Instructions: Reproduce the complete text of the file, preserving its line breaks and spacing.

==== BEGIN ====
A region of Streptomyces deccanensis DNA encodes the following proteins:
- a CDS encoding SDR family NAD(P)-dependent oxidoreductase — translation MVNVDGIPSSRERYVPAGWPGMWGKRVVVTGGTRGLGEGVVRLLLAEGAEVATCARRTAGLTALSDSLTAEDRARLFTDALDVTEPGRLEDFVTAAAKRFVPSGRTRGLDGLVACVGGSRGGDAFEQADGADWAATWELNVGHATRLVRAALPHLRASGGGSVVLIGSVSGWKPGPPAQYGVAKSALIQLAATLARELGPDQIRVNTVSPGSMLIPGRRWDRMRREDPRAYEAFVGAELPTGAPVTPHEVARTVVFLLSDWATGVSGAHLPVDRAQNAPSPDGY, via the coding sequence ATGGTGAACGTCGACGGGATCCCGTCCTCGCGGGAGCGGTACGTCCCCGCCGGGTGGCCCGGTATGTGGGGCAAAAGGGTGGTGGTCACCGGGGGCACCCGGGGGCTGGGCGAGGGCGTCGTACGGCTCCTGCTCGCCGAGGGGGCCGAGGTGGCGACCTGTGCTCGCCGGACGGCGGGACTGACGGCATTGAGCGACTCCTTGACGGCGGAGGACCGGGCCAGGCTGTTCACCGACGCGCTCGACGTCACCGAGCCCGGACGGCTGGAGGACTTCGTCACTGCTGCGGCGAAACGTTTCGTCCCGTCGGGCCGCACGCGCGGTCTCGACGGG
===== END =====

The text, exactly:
A region of Streptomyces deccanensis DNA encodes the following proteins:
- a CDS encoding SDR family NAD(P)-dependent oxidoreductase — translation MVNVDGIPSSRERYVPAGWPGMWGKRVVVTGGTRGLGEGVVRLLLAEGAEVATCARRTAGLTALSDSLTAEDRARLFTDALDVTEPGRLEDFVTAAAKRFVPSGRTRGLDGLVACVGGSRGGDAFEQADGADWAATWELNVGHATRLVRAALPHLRASGGGSVVLIGSVSGWKPGPPAQYGVAKSALIQLAATLARELGPDQIRVNTVSPGSMLIPGRRWDRMRREDPRAYEAFVGAELPTGAPVTPHEVARTVVFLLSDWATGVSGAHLPVDRAQNAPSPDGY, via the coding sequence ATGGTGAACGTCGACGGGATCCCGTCCTCGCGGGAGCGGTACGTCCCCGCCGGGTGGCCCGGTATGTGGGGCAAAAGGGTGGTGGTCACCGGGGGCACCCGGGGGCTGGGCGAGGGCGTCGTACGGCTCCTGCTCGCCGAGGGGGCCGAGGTGGCGACCTGTGCTCGCCGGACGGCGGGACTGACGGCATTGAGCGACTCCTTGACGGCGGAGGACCGGGCCAGGCTGTTCACCGACGCGCTCGACGTCACCGAGCCCGGACGGCTGGAGGACTTCGTCACTGCTGCGGCGAAACGTTTCGTCCCGTCGGGCCGCACGCGCGGTCTCGACGGG